This is a damning article re Pine64
As a firmware dev, I'd have quit too.
job search post, please boost
I’d like to try to get a job, I:
I am very experienced with low level development (especially in C and assembly for x86, arm and risc-v), especially in the context of drivers. I also have experience with embedded and especially bare metal development and linux porting on arm and risc-v.
More details in my CV: https://garnet.codeberg.page/cv-nolinks.pdf
Links for the mentioned projects contain sensitive information and will be provided on-demand.
religious fanaticism, Jehovah's Witnesses
I recently read (or maybe watched) the claim that the proselytising that Jehovah's Witnesses are required to do is not in order to convert anyone, it's the cult's way of ensuring members of JW feel isolated, alone and like no-one outside their community even listens to them.
Been thinking about it a *lot*, especially since Jehovah's Witnesses are often a punchline, and anyone mentions them paying a visit to say how they basically told them to eff off.
the specific problem with ABORT" is that i can't see how it passes the address of its string back to the exception handler. it looks like there's magic involved... which is a very bad look. you'd think that given the Forth Standard zeal for overspecifying everything else, they wouldn't have overlooked that...
i mean, it would even have made much more sense to define
: ABORT -1 THROW ;
: ABORT" POSTPONE S" POSTPONE THROW ;
and specify that the first 256 negative numbers are specific, system-defined exceptions, and anything else will be printed as a string by the top-level CATCH
...but then, there's a more fundamental problem: the definition of CATCH is wrong too. it takes a single xt, but it needs to take two, and only execute the second one if the first one THROWs. it's too late now, but maybe Forth needs a TRY that works that way
and having just read the standard definition of
THROW, which is supposed to be an ultralight exception handling mechanism...
If the top of the stack is non zero and there is no exception frame on the exception stack, the behavior is as follows:
If n is minus-one (-1), perform the function of 6.1.0670
ABORT(the version of
ABORTin the Core word set), displaying no message.
If n is minus-two, perform the function of 6.1.0680
ABORT"(the version of
ABORT"in the Core word set), displaying the characters ccc associated with the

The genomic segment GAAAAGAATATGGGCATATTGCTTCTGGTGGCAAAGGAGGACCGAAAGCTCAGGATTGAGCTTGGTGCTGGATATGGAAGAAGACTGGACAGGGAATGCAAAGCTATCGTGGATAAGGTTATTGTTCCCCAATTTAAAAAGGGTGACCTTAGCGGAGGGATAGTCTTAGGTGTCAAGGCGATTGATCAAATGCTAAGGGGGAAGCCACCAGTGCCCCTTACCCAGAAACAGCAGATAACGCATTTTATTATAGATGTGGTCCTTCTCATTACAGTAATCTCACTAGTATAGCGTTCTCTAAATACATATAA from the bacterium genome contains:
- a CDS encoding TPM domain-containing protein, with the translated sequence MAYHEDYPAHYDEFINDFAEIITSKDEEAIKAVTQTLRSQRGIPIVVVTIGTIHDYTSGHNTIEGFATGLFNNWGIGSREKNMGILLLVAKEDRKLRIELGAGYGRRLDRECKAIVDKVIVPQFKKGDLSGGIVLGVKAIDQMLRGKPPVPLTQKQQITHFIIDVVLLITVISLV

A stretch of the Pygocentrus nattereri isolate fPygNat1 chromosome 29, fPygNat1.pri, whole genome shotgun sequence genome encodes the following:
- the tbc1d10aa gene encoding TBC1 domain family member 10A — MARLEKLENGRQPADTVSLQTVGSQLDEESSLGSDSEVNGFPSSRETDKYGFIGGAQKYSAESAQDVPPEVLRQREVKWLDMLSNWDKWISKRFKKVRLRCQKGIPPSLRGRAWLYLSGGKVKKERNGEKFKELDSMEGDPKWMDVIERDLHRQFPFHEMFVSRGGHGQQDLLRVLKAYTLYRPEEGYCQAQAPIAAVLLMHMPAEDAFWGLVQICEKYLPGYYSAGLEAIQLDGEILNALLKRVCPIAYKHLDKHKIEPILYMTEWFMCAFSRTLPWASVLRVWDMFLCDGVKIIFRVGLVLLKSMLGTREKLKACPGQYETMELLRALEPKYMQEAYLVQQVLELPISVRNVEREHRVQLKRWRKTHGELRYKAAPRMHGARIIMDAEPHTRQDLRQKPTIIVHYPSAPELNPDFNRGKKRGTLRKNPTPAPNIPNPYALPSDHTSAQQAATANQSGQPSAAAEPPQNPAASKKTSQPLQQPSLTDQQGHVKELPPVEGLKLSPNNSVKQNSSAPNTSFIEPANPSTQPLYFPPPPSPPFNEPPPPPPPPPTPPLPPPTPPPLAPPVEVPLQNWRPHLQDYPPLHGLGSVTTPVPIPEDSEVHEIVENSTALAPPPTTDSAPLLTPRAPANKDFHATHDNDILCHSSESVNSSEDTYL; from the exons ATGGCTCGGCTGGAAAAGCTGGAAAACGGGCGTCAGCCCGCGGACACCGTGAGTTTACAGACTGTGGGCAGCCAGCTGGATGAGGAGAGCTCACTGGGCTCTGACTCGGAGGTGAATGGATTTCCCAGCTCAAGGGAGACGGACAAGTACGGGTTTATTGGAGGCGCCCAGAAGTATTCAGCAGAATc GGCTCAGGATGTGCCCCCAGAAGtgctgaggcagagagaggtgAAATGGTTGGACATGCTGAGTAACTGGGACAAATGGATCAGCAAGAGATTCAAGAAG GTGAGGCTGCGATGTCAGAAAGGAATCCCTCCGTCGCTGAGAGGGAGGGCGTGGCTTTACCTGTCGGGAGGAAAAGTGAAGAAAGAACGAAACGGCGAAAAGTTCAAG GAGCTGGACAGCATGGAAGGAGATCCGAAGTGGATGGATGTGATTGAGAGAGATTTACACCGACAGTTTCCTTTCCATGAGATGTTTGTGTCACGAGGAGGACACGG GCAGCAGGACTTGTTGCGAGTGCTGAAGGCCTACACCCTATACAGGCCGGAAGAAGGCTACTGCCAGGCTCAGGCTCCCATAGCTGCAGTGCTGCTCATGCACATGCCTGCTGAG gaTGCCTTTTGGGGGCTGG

ABORT"that generated the
no no no! what the hell were you thinking?! if you want THROW to double-time with ABORT. then ensure there is always a handler that does that, so THROW always lands in a matching CATCH; and if you want a THROW" to correspond to ABORT", then define one! don't overload THROW like this!
it's not that a forth standard is a mistake - it's just that the people in charge of it are profoundly mistaken
so it turns out that the current Forth Standard proposal is having some trouble with character literals. it defines the syntax
' where <ch> is any printable character... but the set of printable characters includes ascii 32, and if you type
' ' you get the xt of
...and this is why hardcoding literal recognition into the forth interpreter is just a bad idea, even if it stops at single precision integers! if you want a literal, define a word that parses literals and use that - that's the Forth way, even if it does mean you can't type
2 3 + . any more
i don't normally repost from twitter, but this caught my eye...
...mainly for the lack of self-awareness. that's basically what most software products look like WITH maintenance! without, they'd basically just be four rotten bits of wood...
the only issue i have with little VMs is that by necessity they waste about 80% of the CPU power they consume (on modern PCs with speculative execution). not their fault - there's just no way around that.
on slower, in-order machines with no branch prediction, the still lose about 80% of their cycles, but mostly to pipeline stalls (which don't consume a whole lot of power)
and put bluntly, power consumption is the only damn metric that means anything any more. lower is always better. (which is why this trend towards web apps is so fucking offensive to me, and frankly to the planet - instead of a little app with a local database sipping at its host's resources, we now have the power consumption of the browser on the local machine, the server farm on the other end, and all the networking equipment in between. set against that shitshow, a little VM wins without even trying.)
> We discover ÆPIC Leak, the first [...] CPU bug that leaks stale data from the microarchitecture WITHOUT using a side channel. [...] leaks stale data incorrectly returned by reading undefined APIC-register ranges.
> ÆPIC Leak is like an uninitialized memory read in the CPU itself.
What a wonderful time to be alive. https://aepicleak.com/
...because let's face it, it's pretty clear now that we're doomed. not least because none of the people who could effect meaningful change are even interested in acknowledging the problem, let alone finding anything approaching a solution.
just a rabbit caught in time's headlights
in case it's not clear from the contents of my timeline, i don't know anything about anything
(byte-and-iron level alt of @thamesynne - see profile there)
"if you torture data long enough, it will confess to anything"
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